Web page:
* The following review was written for Toronto Screen Shots
A "grinder" is someone who plays poker to pay their bills, typically reaping small to modest winnings. Grinders, which received its premiere at Hot Docs, is the latest documentary from director Matt Gallagher and it takes an inside look at this unconventional manner of making a living, specifically in Toronto's illegal underground poker circuit. Finding himself out of work amidst the global recession a couple of years ago, Gallagher decided to try his hand at grinding and the filmmaker soon realized that the scene, and some of its personalities, were ample fodder for a film.
The focus of Grinders isn't to provide an in-depth expose on the actual circuit, although there is plenty of eye-opening insight into the subculture. Gallagher's main objective is to use the poker setting as a backdrop for telling the individual stories of a few characters (including himself), which makes for more compelling viewing than watching scene after scene of people sitting at tables playing cards (even if they are breaking the law while doing so). Gallagher's own story arc sees him faced with the pressures to provide for his wife and newborn daughter, including the added financial burden of a new mortgage. A second baby is then soon on the way, with complications from the pregnancy resulting in the film's most emotionally resonant content. Another grinder, Andre, is a 25-year-old self-described "degenerate" who feels restless and wants more for himself. His annoying Type A personality is perfectly suited to what he feels is his ticket to the big time - a spot on an upcoming poker reality TV show. Danny is another family man and a talented player who shows the most promise to move from the grinding circuit upwards to the considerably more lucrative pro level. His journey reveals unfolding layers as its revealed that he used to attend Gamblers Anonymous and has battled with substance issues in the past, facts that make for unsettling viewing as we see him occasionally over-indulging on alcohol and, well, gambling for a living. The other main character is Lawrence, an immigrant who runs one of the illegal poker clubs. There's a moving sadness to the scenes involving Lawrence, who struggles with having his club, which he derives significant pride and satisfaction from running, extorted from him by a greedy landlord.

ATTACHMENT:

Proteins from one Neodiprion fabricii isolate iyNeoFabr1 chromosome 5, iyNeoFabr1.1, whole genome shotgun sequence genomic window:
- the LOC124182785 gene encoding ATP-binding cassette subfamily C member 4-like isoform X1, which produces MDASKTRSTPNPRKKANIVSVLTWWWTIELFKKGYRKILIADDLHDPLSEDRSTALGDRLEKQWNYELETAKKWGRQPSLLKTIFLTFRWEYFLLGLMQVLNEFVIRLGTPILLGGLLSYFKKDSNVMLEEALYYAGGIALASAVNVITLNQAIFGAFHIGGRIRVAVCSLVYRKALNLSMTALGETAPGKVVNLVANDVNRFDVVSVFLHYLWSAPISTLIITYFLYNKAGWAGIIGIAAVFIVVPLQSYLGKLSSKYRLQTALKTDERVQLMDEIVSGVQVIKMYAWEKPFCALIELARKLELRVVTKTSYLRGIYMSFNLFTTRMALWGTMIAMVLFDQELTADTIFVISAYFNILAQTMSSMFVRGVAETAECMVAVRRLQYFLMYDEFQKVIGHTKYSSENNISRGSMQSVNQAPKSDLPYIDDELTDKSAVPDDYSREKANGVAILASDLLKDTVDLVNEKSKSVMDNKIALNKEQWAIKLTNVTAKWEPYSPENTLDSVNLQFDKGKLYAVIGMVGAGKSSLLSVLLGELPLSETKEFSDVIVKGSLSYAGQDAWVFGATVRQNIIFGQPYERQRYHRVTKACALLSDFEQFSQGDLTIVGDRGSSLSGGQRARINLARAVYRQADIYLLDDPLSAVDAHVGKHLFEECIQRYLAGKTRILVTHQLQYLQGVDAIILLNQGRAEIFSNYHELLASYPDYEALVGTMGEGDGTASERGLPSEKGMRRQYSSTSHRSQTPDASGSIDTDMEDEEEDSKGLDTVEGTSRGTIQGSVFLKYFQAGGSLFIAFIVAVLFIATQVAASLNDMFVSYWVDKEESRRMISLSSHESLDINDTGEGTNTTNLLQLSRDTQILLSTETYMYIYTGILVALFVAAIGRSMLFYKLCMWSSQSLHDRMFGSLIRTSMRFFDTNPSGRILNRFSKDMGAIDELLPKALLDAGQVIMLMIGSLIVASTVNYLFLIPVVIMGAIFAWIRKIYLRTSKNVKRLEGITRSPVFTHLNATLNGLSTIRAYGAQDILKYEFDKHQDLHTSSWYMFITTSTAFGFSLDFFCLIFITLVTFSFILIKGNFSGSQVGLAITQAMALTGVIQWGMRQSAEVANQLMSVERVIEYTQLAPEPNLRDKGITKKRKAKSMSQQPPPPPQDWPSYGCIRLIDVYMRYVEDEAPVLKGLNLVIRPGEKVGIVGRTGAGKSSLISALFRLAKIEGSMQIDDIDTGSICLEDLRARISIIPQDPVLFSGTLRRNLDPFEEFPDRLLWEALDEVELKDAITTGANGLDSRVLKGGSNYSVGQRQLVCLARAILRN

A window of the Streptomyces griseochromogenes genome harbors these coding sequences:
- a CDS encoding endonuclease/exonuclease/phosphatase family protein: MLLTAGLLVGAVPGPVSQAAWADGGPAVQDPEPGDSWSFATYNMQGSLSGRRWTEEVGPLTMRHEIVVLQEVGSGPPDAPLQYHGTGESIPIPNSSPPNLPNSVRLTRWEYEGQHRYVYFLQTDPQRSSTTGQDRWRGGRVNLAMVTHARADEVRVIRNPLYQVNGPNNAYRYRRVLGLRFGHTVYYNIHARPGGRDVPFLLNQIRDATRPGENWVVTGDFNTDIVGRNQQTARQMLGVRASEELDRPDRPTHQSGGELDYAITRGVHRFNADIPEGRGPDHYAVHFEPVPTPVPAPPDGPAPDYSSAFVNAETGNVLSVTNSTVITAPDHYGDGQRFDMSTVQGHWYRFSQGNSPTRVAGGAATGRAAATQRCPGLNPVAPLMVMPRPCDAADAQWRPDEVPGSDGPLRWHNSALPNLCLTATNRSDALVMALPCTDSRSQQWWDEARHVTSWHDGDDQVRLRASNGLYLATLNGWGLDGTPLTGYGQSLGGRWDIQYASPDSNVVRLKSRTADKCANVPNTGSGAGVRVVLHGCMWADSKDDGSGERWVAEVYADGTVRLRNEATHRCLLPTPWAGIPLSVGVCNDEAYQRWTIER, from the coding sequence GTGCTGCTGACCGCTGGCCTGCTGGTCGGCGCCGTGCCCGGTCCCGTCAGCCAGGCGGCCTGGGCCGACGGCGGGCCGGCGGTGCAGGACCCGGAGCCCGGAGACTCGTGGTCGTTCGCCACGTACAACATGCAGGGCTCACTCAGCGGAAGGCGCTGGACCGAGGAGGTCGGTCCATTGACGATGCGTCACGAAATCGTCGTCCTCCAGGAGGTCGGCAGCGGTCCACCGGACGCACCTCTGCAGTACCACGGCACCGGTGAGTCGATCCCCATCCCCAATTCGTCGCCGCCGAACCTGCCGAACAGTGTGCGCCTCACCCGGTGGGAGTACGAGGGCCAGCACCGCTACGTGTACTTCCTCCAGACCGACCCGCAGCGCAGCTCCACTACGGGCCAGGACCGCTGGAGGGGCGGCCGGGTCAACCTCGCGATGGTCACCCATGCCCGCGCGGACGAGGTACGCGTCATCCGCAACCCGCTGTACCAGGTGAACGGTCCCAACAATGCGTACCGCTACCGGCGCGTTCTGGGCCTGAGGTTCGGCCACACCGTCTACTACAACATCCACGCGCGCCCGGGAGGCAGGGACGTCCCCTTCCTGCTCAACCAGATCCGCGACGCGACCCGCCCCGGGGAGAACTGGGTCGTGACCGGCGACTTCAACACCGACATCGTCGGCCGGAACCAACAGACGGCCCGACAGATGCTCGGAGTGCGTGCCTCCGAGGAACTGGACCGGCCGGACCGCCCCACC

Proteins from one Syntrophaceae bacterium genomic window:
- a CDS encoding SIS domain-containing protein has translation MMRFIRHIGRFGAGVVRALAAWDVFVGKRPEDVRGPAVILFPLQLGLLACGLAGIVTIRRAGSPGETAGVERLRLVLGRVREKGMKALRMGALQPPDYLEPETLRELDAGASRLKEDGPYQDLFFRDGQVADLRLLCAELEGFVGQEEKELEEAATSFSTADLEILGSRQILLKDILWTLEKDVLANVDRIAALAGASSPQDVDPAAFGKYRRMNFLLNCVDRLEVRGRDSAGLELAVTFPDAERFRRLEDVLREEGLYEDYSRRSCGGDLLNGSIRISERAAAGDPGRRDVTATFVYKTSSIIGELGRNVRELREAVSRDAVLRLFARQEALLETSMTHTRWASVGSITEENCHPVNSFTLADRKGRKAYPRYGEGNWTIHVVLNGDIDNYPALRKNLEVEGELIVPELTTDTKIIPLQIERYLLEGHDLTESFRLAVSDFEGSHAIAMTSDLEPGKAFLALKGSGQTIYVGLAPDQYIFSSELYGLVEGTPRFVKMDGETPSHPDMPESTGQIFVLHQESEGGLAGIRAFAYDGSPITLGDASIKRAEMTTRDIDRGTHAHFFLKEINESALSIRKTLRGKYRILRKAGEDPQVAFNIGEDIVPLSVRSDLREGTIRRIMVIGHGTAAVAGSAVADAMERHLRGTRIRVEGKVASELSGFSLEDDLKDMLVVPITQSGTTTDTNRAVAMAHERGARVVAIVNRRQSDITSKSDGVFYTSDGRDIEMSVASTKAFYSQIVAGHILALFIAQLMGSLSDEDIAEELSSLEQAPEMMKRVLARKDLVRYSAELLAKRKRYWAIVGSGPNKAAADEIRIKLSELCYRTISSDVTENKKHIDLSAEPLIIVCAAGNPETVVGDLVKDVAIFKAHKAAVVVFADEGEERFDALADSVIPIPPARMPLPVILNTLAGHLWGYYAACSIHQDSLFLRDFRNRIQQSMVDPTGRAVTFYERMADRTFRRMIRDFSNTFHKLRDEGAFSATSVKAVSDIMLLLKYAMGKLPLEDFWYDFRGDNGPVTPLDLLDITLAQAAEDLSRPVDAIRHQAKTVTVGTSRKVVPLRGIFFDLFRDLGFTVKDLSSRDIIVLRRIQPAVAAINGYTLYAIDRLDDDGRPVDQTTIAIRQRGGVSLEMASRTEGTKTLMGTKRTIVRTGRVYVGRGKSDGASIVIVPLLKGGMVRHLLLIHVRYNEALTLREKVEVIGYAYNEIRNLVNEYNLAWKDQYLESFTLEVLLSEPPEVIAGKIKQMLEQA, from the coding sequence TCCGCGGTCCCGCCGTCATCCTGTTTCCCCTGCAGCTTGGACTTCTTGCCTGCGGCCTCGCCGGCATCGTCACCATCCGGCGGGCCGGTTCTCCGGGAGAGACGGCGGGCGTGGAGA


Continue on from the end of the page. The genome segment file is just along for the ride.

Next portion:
Gallagher, who provides a first-person narrative, adds some inspired elements to the film with Las Vegas-set scenes (including a requisite Elvis impersonator) that depict the elusive mirage of success, as well as interviews with one of the most successful professional poker players in the world, Daniel Negreanu. Negreanu, a Toronto native who worked his way up grinding on the city's underground circuit, is filmed at his opulent Vegas residence, which includes a Jack Nicklaus-designed chipping and putting green. The bright Vegas scenes (and seeing the fruits of Negreanu's success) act as a nice contrast against the scenes of Toronto's gritty, unglamorous grinding world that takes place at night.
Not everything in Grinders works (the Andre storyline isn't as interesting as the others and his personality grates), but the film's broader themes should strike a chord with non-poker fans.